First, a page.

Holocaust commemoration and affective practice: a rhetorical ethnography of audience applause

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This article examines the affective practice of applause at the 2019 Holocaust Memorial Day national ceremony in Britain. Every year, the Holocaust Memorial Day Trust organises a ceremony to commemorate the victims of the Holocaust, all other victims of Nazi persecution, in addition to those killed in subsequent genocides perpetrated in Bosnia, Cambodia, Darfur and Rwanda. At the start of the 2019 ceremony, the audience were asked not to applaud in response to speakers and texts, and yet at five points in the ceremony some members of the audience still clapped. I approach applause as a collective behavioural sign of an emotional response to semiotic stimuli, reflecting routinised (that is, socially organised and patterned) relational actions which are shaped by and yet contribute to particular settings and circumstances. Utilising the theoretical insights of Wetherell, and the emplaced and embodied character of rhetorical ethnography, I position the discourse of the ceremony and audience reactions as an intertwined affective practice. The instances of sporadic, hesitant, clapping indicate an affiliative response on the part of (some) audience members, when their nation, life-story and/or experiences of genocide are acknowledged in the ceremony.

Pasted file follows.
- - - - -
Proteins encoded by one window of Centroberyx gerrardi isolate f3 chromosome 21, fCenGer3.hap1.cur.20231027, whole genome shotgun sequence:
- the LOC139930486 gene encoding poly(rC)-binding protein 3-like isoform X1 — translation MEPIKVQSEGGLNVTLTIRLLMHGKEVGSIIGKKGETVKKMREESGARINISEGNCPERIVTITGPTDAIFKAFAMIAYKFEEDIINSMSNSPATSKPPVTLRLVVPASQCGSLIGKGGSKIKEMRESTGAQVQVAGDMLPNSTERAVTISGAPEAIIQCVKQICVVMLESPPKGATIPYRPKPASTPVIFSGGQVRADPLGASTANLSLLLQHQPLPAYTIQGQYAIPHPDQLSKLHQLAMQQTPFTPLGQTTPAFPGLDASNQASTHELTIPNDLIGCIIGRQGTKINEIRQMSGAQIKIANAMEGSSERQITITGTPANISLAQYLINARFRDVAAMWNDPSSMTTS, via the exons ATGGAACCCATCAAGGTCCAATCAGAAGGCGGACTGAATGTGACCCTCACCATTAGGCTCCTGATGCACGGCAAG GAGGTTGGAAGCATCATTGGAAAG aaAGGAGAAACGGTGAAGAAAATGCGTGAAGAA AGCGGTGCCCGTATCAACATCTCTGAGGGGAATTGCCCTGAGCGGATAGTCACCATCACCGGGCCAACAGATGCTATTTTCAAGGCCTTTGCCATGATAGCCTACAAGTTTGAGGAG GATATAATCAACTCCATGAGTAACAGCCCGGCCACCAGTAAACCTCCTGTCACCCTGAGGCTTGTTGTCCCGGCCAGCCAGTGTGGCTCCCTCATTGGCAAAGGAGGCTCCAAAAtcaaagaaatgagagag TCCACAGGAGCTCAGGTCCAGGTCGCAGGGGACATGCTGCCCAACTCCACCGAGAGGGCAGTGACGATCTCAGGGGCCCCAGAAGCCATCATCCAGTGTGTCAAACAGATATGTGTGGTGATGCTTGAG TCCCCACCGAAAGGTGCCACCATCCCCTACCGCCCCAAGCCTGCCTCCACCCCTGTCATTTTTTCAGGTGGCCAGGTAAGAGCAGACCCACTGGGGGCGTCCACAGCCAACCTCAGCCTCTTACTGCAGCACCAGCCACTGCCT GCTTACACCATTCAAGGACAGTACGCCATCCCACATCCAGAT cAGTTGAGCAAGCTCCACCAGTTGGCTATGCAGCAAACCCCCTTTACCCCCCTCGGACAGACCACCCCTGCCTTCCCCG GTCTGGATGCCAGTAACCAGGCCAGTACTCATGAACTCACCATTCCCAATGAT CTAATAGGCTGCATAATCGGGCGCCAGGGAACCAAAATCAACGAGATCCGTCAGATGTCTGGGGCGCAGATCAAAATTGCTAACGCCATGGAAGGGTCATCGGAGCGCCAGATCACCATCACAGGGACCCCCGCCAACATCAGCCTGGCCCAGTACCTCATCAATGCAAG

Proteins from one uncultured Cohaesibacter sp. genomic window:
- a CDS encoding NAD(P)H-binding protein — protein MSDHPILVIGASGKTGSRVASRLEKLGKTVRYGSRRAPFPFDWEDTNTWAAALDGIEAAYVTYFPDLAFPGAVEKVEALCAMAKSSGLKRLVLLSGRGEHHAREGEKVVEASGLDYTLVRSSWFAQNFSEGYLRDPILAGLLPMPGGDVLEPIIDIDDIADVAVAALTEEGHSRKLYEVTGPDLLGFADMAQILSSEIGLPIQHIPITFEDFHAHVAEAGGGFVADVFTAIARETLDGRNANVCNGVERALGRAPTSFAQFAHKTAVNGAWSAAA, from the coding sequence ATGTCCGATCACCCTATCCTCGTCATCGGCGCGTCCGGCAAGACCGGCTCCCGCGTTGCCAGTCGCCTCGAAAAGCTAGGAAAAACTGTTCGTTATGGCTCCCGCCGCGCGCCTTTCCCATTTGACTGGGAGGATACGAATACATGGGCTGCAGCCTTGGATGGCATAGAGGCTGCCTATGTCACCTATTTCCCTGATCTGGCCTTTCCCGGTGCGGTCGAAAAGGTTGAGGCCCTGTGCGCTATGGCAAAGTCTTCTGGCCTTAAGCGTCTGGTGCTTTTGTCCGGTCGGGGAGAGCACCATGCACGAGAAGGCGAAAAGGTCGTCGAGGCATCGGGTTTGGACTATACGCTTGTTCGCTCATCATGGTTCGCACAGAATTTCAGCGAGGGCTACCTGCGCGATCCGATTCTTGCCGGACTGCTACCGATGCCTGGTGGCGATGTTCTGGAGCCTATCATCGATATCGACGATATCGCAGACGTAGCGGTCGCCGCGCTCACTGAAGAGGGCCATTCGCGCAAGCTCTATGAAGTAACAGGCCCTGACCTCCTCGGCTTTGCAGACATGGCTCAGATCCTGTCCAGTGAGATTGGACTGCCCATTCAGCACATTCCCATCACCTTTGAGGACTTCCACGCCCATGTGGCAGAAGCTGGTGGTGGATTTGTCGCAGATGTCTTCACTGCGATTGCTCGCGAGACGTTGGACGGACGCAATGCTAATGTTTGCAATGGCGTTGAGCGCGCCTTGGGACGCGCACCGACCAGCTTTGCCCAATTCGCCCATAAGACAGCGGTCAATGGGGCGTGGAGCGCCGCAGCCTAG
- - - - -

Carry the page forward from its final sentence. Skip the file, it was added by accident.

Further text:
Richardson, J. E. (2021). Holocaust commemoration and affective practice: a rhetorical ethnography of audience applause. Social Semiotics, 31(5), 757–772. https://doi.org/10.1080/10350330.2020.1810542

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